TOKYO, JAPAN — What originally began as a peaceful demonstration by high school-age anime fans in Tokyo quickly turned ugly on Tuesday. A Prefecture-wide protest lamenting the limited number of window-adjacent classroom seats devolved into chaos when the Education Board formally responded, noting that altering the dimensions of classrooms to increase window-seat capacity would require entire schools to be rebuilt owing to fire safety regulations on maximum occupancy, which would be economically unfeasible. However, this event was simply the catalyst for the broiling over of decades-long cynicism and disaffection. Said one current student, “Life genuinely sucks right now. I’m stressed all the time with schoolwork and feel like a constant failure. Knowing that society expects constant success to enable your ascendency through the social strata, I could really use the boost of a window seat.”
The so-called “window-seat boost” phenomenon has proven to protect a vast number of socially aloof, self-destructive, or just plain idiotic anime protagonists from the consequences of their projected demeanours, instead catapulting them to untold romantic, social, and aspirational successes. In a positive case of television influencing children and adolescents, a 2018 psychological study comparing subsequent economic gains over a twenty-year period of anime-watching students who sat next to windows and those who did not, found that the confidence instilled by the window seat directly correlated to their greater earning power. “This is an indirect form of discrimination, because other students are just never afforded the same opportunities in life as a consequence of seating arrangements,” said one struggling salaryman who joined the students in solidarity, having sat in the centre of the middle row his entire schooling career. “Students used to window seats in the corner are unduly handed corner offices. It’s a life of privilege while the rest suffer and it has to end now.”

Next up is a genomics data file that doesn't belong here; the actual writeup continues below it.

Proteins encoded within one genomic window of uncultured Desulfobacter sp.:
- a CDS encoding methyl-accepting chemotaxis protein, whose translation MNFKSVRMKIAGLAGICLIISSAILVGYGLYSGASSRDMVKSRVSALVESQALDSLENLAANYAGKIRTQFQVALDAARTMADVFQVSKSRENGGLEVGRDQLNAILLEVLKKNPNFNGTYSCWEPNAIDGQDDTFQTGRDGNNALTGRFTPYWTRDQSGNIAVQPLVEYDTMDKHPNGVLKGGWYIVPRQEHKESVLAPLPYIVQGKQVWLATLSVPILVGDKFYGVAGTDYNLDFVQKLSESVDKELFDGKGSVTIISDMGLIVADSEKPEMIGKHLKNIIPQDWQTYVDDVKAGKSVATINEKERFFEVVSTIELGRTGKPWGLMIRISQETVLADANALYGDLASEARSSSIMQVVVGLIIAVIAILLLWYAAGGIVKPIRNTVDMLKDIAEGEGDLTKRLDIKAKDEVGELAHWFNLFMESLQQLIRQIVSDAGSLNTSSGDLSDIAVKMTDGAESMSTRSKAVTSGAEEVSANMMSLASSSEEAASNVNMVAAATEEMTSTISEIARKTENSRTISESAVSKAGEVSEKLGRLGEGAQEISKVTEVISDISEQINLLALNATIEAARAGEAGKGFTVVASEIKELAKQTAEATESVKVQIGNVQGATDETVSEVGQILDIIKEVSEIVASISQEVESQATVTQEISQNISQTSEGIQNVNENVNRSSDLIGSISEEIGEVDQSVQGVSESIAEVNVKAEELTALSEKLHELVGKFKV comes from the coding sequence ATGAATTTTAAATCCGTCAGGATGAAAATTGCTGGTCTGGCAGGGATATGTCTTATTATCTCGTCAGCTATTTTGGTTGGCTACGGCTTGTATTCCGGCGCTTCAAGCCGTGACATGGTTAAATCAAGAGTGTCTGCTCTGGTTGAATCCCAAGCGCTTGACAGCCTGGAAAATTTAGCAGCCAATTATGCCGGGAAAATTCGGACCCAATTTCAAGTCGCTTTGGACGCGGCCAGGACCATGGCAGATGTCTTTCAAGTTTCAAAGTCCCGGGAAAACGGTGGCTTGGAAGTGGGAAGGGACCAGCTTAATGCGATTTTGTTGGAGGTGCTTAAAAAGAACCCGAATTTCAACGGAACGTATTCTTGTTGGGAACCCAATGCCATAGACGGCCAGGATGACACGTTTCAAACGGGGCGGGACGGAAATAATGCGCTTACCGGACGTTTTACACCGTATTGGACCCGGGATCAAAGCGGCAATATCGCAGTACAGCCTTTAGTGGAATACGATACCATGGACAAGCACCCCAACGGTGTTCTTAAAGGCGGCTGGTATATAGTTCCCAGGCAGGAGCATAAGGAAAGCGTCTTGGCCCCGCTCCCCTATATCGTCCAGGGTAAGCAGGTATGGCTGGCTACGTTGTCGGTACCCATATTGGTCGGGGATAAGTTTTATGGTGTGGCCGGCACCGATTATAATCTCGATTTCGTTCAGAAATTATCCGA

Despite the riots, the students are planning to present their petition to the Education Board for replacing all classroom walls with windows on Friday. The architectural and structural soundness of this plan in an earthquake-prone region has been questioned.